The History of Leith

December 7, 2004

Remains of ancient wall found at city site

Key points
• Medieval structure found on building site
• May have been built by James II in 1450
• Mansion excavated on same site in May

Key quote
“It was a defence for war and the plague. When there was a plague, they would lock the gates and not let anyone in or out. The Cowgate was never developed as a street until the late 14th century” – Russel Coleman, Headland Archaeology project manager

Story in full THE remains of a medieval wall built to guard the city have been discovered on a building site.

Workers building dozens of flats on a site beside Old Fishmarket Close in the Cowgate have unearthed the one metre-high structure, which is thought to be part of the “King’s Wall”.

Although historians are divided over the wall’s origins, it is believed that James II ordered the construction of the King’s Wall in 1450 as a defence against English forces.

But some experts claim the wall was actually built by English forces more than 100 years earlier when they occupied Edinburgh Castle around 1335.

The six-metre stretch of wall marks the second major discovery at the Cowgate site after the remains of a medieval mansion were found there in May.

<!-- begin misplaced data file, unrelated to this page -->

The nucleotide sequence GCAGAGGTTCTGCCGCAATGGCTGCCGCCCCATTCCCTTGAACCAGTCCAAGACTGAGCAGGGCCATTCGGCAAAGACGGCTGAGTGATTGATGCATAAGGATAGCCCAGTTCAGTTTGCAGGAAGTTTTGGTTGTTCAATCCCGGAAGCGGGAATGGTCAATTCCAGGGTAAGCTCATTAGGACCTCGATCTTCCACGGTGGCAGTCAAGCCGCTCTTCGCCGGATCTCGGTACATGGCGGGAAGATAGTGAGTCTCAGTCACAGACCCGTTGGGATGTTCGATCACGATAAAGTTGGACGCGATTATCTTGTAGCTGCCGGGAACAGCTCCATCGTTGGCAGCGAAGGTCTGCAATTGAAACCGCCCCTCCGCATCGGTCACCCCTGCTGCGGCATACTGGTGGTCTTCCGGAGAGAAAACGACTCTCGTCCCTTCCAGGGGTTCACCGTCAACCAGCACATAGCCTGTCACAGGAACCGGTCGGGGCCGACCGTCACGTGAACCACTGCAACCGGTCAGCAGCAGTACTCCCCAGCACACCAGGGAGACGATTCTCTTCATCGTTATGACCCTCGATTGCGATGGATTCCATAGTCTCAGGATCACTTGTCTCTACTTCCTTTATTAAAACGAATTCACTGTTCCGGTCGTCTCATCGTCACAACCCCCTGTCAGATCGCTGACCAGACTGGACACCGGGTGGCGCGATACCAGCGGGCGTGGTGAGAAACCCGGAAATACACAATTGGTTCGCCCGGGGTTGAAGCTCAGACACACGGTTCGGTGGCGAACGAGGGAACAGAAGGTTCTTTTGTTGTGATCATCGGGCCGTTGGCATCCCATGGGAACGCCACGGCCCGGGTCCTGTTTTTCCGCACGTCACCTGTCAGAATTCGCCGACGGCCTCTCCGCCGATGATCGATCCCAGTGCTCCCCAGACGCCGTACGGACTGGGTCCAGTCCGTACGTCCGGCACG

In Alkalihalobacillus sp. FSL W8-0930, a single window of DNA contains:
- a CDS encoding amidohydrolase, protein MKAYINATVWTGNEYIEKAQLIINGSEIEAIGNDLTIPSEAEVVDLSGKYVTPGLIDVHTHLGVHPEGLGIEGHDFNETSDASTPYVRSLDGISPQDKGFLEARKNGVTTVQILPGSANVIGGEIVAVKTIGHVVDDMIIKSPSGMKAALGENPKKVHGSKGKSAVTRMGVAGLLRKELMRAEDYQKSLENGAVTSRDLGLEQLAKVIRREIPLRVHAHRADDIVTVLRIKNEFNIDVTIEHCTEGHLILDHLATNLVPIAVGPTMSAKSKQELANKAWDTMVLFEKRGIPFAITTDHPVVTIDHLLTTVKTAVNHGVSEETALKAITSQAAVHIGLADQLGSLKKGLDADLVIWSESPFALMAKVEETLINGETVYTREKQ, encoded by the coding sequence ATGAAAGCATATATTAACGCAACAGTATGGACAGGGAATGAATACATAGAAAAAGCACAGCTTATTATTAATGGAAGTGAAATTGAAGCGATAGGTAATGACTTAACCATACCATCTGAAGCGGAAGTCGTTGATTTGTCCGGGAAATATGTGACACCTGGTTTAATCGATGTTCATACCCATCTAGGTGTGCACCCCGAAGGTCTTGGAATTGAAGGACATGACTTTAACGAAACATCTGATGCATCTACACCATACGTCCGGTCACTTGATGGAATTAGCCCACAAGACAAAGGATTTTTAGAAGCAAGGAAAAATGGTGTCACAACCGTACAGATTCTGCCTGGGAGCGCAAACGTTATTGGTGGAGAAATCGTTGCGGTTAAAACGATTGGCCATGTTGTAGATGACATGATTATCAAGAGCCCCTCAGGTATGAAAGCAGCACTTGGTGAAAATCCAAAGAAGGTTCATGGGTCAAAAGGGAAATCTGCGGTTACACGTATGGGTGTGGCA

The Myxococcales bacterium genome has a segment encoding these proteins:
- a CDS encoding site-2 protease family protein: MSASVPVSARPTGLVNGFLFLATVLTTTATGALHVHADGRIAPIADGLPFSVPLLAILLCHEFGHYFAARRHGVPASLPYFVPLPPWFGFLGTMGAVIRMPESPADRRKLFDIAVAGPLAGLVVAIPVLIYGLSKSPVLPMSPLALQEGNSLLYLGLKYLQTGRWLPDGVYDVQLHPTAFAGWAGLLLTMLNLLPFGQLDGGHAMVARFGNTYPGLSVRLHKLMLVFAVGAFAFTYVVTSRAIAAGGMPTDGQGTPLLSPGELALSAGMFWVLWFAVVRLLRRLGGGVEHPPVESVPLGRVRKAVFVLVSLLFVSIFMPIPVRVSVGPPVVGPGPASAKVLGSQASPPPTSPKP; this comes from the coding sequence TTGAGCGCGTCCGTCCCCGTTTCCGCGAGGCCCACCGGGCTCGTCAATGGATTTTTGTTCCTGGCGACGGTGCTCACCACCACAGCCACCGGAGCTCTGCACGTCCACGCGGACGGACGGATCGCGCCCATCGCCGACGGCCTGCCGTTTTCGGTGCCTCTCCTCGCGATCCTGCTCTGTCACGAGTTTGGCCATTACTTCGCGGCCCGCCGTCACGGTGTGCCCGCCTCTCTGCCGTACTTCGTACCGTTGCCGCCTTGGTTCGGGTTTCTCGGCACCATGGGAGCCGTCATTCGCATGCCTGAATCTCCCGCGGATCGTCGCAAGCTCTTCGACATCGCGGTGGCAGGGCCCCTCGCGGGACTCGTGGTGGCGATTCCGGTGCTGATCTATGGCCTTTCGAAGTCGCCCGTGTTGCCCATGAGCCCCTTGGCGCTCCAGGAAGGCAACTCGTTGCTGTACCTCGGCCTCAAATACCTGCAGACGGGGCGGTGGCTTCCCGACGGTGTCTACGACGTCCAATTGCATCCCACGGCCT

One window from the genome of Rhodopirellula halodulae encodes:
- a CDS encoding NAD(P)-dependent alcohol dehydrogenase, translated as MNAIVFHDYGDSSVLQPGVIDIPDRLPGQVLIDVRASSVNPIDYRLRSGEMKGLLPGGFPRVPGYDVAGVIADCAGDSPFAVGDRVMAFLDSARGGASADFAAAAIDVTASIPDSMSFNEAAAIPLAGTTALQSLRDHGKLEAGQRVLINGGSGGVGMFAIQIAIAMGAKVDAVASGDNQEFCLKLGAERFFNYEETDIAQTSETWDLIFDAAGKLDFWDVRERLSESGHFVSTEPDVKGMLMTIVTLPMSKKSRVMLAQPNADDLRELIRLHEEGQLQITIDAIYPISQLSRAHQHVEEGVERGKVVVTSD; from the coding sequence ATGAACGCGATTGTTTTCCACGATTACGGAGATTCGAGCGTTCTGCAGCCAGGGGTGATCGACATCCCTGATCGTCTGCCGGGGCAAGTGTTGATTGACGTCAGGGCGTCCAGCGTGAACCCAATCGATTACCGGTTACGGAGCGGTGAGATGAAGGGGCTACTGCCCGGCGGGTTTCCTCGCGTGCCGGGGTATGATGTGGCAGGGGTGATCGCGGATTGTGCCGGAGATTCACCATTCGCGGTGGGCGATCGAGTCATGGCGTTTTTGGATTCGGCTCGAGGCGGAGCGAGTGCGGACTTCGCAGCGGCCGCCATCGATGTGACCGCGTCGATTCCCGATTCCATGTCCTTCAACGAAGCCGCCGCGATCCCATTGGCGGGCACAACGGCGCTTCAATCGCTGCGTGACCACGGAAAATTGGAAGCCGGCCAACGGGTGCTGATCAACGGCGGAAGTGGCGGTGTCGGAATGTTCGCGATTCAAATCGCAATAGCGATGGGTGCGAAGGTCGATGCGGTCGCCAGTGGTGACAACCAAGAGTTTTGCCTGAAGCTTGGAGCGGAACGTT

The King’s Wall stretched from the southern ramparts of the Castle Rock, running parallel below what is now Johnston Terrace and the High Street, to an area near Blackfriars Street.

Russel Coleman, project manager for Headland Archaeology, which carried out an earlier excavation at the site, said workers uncovered the wall near the pavement of the Cowgate while building foundations for a £4.4 million flats and offices project.

“It is definitely medieval. It is two metres wide, too big for a building, so it is definitely a boundary wall. It was a defence for war and the plague.”

Although the flats would now be built over the historic wall, much of the stone structure will be preserved underneath, Mr Coleman said.

David McDonald, director of the Cockburn Association, described it as a “terrific find”.

He said: “Construction was still taking place in the mid-1470s following 25 years of construction. But it’s not the first time remnants have been located. Sections were found south of Parliament House in 1833 and 1845.”



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